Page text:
Latest amusement still remains the expression 'To rock up' - meaning 'to arrive somewhere.'

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Others are created through media popularity - here in the UK, the expression 'lush' and 'sick' were jacked and can also mean Good, Nice, 'I really like this.' - to the point that, depending on the age of the audience, 'That's really sick!' takes on different, and opposite, meanings.

 

And now we get to discuss dual spelling too. I have always understand that is something is sick (good), it is sic. without the k. and this sic is different from the latin used to define grammatical errors. 

also fly got appropriated, at least at some point in the early thousands, to mean good/awesome.

 

I have a new hatred for "literally" purely because it is so overused and so wrongly. I'm not sure anyone under the age of 18 actually knows what "literally" means.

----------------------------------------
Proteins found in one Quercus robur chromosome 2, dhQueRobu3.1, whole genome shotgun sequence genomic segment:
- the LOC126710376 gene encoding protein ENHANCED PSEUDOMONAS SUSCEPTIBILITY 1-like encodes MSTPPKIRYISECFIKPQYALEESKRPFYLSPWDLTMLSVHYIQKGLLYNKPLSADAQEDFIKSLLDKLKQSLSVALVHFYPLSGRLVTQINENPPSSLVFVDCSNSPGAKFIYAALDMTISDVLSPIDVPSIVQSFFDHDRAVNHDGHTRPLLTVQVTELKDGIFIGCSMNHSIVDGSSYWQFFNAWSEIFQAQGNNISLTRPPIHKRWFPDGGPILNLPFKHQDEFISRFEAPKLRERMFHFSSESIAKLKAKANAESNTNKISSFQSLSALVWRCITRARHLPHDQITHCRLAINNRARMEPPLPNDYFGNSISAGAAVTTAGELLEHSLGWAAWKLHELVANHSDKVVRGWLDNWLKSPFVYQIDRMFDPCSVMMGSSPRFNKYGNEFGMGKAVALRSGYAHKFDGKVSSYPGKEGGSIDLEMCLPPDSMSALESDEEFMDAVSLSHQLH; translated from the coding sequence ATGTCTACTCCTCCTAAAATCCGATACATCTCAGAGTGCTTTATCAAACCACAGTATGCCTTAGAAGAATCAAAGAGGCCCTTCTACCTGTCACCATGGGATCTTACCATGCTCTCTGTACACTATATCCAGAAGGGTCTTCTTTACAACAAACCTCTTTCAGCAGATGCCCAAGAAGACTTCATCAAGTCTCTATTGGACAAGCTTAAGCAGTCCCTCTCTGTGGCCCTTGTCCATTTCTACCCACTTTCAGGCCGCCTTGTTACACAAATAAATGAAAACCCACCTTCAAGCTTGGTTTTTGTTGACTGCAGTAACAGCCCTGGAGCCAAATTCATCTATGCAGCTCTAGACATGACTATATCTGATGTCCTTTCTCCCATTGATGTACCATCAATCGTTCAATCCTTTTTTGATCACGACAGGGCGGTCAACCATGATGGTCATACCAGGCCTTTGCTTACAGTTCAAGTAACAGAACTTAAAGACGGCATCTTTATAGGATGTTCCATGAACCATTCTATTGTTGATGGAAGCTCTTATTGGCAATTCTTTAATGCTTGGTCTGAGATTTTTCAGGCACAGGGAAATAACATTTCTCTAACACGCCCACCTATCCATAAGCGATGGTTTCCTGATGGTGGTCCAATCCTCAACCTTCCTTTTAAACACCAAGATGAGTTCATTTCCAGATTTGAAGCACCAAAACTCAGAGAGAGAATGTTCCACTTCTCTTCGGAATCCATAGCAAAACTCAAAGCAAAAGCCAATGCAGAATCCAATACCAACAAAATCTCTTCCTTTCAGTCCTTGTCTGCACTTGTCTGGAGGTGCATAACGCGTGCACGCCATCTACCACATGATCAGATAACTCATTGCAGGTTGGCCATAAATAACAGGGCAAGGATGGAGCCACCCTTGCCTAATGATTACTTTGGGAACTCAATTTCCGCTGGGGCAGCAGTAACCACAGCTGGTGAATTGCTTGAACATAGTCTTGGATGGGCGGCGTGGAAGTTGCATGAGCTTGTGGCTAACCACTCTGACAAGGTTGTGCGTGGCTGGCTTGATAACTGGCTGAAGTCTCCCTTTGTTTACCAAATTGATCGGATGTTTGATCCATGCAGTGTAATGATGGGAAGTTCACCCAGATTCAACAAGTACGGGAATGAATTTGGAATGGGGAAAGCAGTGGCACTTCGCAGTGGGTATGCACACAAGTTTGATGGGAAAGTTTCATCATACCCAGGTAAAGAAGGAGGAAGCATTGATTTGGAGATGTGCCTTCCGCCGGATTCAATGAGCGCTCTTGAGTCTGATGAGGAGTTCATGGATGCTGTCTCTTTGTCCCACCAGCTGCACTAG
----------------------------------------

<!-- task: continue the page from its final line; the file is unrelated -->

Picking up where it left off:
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I have a new hatred for "literally" purely because it is so overused and so wrongly. I'm not sure anyone under the age of 18 actually knows what "literally" means.

Wrongly, yes. Like Ironically.

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Like rain on your wedding day.

 

One usage that interests me is the metaphor about placing pressure on someone to do something.  Americans shorten to "pressure," I think reaching for the older, and still perfectly usable, "press." British people go for "pressurize" which I think is just nuts.

Edited by Irritable1